Awhile ago I read an article that spoke to my writer’s soul. In the article, aimed at parents everywhere, the author suggested that parents begin a journal. But unlike normal journals this one has the parent write an entry to the child and then the child write an entry in response. It becomes a record of sorts, showing our feelings at important dates and those times when things are simply normal and good. The author specified that this shouldn’t be an everyday journal, but rather when the person writing wishes to say something.
I began this with my son some time ago. You can even see the changes in his penmanship as the pages go by. And while my son’s entries are typically repetitive, I have found that my entries can get repetitive too. But I don’t think this is necessarily a bad thing. There are things that need to be repeated. There are things that need to be said over and over. There are things that we need carved into our very soul so that we never forget them.
I will not betray my son by telling you about his entries, but rather, will concentrate on my own. My entries talk about how proud of him I am, although I try to use specifics for the time that we are in. My entries are never a treatise on what he is not doing but rather my awe in all that he is doing. My entries implore him to remember how much I love him, how I am willing to listen to everything he wants to say, and how at the end of his day it is he, my son, that makes this world so much easier to navigate.
Less you believe me to be blind, let me reassure you, I know my child is not perfect. My child, while typically a normal and good person, has moments where I can literally feel the rage overtake me. My son, who is so smart, can be as dumb as the wall in front of you. My son, who takes such care, can be careless. I am not blind to this; and while at the time of the infractions I may have to raise my voice or ground him in some way, I know in my heart that isn’t what needs to be recorded in that journal.
You see the journal is for him to pull out twenty years from now. The journal is for him to look at when the world isn’t going his way. The journal is a written statement of not only all I know he can be, but all that I adore about him. The journal is for him, not for me (despite the fact he writes entries too). The journal is to give him something tangible to hold onto deep into the night.
Imagine for a moment if you had written proof of the way your parents thought of you. Imagine if at any moment you could open a book and see clearly in black and white exactly what someone feels for you. Imagine if you went through life with tangible proof that your parents liked you, never mind loved you. How would that have changed you? How would that have blessed you? At the end of the day, how would that have helped you?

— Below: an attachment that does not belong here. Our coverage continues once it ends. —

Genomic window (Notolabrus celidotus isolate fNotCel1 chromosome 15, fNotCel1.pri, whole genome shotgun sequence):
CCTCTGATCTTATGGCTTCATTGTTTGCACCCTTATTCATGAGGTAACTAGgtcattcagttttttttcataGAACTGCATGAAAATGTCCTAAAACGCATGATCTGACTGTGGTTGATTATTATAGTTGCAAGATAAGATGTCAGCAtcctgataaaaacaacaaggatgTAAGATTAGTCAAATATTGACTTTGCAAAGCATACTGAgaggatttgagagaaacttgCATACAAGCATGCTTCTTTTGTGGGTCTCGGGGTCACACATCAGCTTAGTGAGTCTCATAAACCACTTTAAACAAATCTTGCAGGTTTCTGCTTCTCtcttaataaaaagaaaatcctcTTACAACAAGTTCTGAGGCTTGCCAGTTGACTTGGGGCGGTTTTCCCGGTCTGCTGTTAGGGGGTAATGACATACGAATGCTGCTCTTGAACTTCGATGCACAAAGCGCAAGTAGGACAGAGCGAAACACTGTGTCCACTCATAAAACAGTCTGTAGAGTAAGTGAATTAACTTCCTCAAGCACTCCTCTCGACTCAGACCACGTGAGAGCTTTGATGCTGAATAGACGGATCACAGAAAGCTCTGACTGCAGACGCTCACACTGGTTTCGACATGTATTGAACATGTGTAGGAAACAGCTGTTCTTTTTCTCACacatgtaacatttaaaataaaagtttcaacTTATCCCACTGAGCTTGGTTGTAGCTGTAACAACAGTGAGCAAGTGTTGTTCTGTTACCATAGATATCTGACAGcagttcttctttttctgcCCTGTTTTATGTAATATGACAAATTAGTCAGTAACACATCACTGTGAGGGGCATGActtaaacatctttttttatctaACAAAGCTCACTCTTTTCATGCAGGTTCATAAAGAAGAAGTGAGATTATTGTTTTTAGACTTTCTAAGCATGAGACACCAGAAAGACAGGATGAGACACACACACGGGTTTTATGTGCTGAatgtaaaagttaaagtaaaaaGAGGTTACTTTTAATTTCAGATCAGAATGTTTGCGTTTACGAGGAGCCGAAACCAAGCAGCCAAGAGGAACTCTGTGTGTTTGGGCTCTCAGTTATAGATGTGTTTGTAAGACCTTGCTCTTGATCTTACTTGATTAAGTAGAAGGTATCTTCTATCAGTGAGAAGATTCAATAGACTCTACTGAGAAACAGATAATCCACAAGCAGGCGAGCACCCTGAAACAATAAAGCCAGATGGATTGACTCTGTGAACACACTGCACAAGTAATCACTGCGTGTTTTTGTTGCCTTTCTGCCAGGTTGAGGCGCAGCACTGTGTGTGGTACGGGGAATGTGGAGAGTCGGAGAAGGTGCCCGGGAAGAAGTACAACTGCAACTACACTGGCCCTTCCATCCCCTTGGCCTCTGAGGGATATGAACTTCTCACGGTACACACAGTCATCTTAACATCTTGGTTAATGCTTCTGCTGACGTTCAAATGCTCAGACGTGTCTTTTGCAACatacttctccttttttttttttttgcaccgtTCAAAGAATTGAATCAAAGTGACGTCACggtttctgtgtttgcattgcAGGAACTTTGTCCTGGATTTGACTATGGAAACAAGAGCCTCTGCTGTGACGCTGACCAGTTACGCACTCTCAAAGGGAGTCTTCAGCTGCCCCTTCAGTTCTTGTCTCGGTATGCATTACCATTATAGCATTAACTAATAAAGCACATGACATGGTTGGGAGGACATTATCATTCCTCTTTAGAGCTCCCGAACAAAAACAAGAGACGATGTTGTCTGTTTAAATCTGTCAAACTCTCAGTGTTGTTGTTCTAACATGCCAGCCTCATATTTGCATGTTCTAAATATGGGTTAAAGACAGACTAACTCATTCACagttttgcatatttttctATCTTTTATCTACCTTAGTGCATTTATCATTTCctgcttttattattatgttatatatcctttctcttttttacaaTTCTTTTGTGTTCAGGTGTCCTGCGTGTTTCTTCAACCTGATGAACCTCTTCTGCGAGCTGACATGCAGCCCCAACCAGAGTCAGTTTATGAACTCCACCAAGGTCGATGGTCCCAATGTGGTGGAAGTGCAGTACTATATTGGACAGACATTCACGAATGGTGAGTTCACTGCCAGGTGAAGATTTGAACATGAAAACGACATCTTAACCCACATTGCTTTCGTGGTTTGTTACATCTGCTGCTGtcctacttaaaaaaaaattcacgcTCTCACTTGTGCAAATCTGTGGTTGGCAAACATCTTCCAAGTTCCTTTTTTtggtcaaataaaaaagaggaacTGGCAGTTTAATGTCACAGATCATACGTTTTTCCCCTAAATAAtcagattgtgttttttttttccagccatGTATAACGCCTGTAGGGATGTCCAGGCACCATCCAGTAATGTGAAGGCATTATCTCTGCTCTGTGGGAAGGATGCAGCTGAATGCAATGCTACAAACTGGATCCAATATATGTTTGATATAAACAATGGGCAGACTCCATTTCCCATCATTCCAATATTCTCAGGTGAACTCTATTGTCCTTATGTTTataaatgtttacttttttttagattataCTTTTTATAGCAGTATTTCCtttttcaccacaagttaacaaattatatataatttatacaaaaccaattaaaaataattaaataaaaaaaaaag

I have two loving parents, but the love that they feel for me is assumed. Is it real? Some days its really hard to tell, despite the fact that I am going into middle age. It is hard to know what they think of me, my career, my parenting skills, the life that I have painstakingly built. It is hard to know what they know. It is hard to know how much they understand. It is hard to know if they know me at all. Spoken words and an occasional card won’t answer your questions, just like they won’t answer mine. I will never know if my parents are proud of me, despite the fact that even I can acknowledge I am no parents dream child. I will never know if my parents understand who and what I am because they can’t give me the signs that will give me that comfort. Maybe it is my fault for not being able to read the signs and maybe it is theirs for not being able to speak my language. But it doesn’t really matter because I don’t know.
It is never too late or too early to start a cool thing. And you will be amazed at what your child writes to you. Most of it will be hearts and flowers but sometimes you get a glimpse of something a little deeper. My son doesn’t write poetry and he barely fills the whole page; but that doesn’t matter because he can see my love, my pride, my hope right there in black and white.
I encourage you to experience this with someone you love. It doesn’t only have to be a child. Don’t put limitations on it, don’t put rules of what can and can not be said, just let it be a record between you and the person that you love. There is only one rule I would encourage; as I told my son, what is written in that book is between me and him. I will always keep his words right next to my heart if he promises to keep mine next to his. Ultimately he is a guy so I deal with what I have. But what I have is an incredible child who each and every day gets older and each and every day needs the memory of loving parents more and more.